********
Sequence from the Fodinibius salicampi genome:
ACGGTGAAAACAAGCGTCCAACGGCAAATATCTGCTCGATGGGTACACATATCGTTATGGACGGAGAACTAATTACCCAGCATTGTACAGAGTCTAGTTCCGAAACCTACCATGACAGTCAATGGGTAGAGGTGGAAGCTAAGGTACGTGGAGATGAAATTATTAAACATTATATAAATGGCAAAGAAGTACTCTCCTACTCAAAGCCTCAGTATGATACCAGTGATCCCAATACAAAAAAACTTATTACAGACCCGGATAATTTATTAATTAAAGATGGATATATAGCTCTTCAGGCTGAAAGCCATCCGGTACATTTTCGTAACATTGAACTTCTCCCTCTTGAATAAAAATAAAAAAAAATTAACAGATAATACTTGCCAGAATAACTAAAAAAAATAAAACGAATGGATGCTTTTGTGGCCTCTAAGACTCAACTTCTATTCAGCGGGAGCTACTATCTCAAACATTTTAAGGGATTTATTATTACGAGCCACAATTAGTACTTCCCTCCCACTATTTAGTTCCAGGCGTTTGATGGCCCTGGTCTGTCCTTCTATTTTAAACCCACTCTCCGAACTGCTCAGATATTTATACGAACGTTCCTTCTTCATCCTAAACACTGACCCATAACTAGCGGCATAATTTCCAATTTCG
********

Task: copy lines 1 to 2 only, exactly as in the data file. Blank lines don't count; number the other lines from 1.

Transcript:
Sequence from the Fodinibius salicampi genome:
ACGGTGAAAACAAGCGTCCAACGGCAAATATCTGCTCGATGGGTACACATATCGTTATGGACGGAGAACTAATTACCCAGCATTGTACAGAGTCTAGTTCCGAAACCTACCATGACAGTCAATGGGTAGAGGTGGAAGCTAAGGTACGTGGAGATGAAATTATTAAACATTATATAAATGGCAAAGAAGTACTCTCCTACTCAAAGCCTCAGTATGATACCAGTGATCCCAATACAAAAAAACTTATTACAGACCCGGATAATTTATTAATTAAAGATGGATATATAGCTCTTCAGGCTGAAAGCCATCCGGTACATTTTCGTAACATTGAACTTCTCCCTCTTGAATAAAAATAAAAAAAAATTAACAGATAATACTTGCCAGAATAACTAAAAAAAATAAAACGAATGGATGCTTTTGTGGCCTCTAAGACTCAACTTCTATTCAGCGGGAGCTACTATCTCAAACATTTTAAGGGATTTATTATTACGAGCCACAATTAGTACTTCCCTCCCACTATTTAGTTCCAGGCGTTTGATGGCCCTGGTCTGTCCTTCTATTTTAAACCCACTCTCCGAACTGCTCAGATATTTATACGAACGTTCCTTCTTCATCCTAAACACTGACCCATAACTAGCGGCATAATTTCCAATTTCG